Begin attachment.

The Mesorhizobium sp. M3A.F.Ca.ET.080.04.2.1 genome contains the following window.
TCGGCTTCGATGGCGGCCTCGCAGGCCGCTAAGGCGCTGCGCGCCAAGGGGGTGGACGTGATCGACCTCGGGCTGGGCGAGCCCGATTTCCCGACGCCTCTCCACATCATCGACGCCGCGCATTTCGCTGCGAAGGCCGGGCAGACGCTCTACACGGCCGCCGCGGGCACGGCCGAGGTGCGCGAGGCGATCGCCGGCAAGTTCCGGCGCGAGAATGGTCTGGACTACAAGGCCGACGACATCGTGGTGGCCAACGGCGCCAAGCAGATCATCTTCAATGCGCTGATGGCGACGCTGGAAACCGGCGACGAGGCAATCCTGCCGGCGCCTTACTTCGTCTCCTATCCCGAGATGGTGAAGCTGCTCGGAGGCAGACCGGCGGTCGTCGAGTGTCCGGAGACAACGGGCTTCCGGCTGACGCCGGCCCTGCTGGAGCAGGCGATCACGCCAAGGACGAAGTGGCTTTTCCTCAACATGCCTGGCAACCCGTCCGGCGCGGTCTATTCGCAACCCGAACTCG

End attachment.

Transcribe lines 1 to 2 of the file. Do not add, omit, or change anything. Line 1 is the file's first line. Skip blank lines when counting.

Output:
The Mesorhizobium sp. M3A.F.Ca.ET.080.04.2.1 genome contains the following window.
TCGGCTTCGATGGCGGCCTCGCAGGCCGCTAAGGCGCTGCGCGCCAAGGGGGTGGACGTGATCGACCTCGGGCTGGGCGAGCCCGATTTCCCGACGCCTCTCCACATCATCGACGCCGCGCATTTCGCTGCGAAGGCCGGGCAGACGCTCTACACGGCCGCCGCGGGCACGGCCGAGGTGCGCGAGGCGATCGCCGGCAAGTTCCGGCGCGAGAATGGTCTGGACTACAAGGCCGACGACATCGTGGTGGCCAACGGCGCCAAGCAGATCATCTTCAATGCGCTGATGGCGACGCTGGAAACCGGCGACGAGGCAATCCTGCCGGCGCCTTACTTCGTCTCCTATCCCGAGATGGTGAAGCTGCTCGGAGGCAGACCGGCGGTCGTCGAGTGTCCGGAGACAACGGGCTTCCGGCTGACGCCGGCCCTGCTGGAGCAGGCGATCACGCCAAGGACGAAGTGGCTTTTCCTCAACATGCCTGGCAACCCGTCCGGCGCGGTCTATTCGCAACCCGAACTCG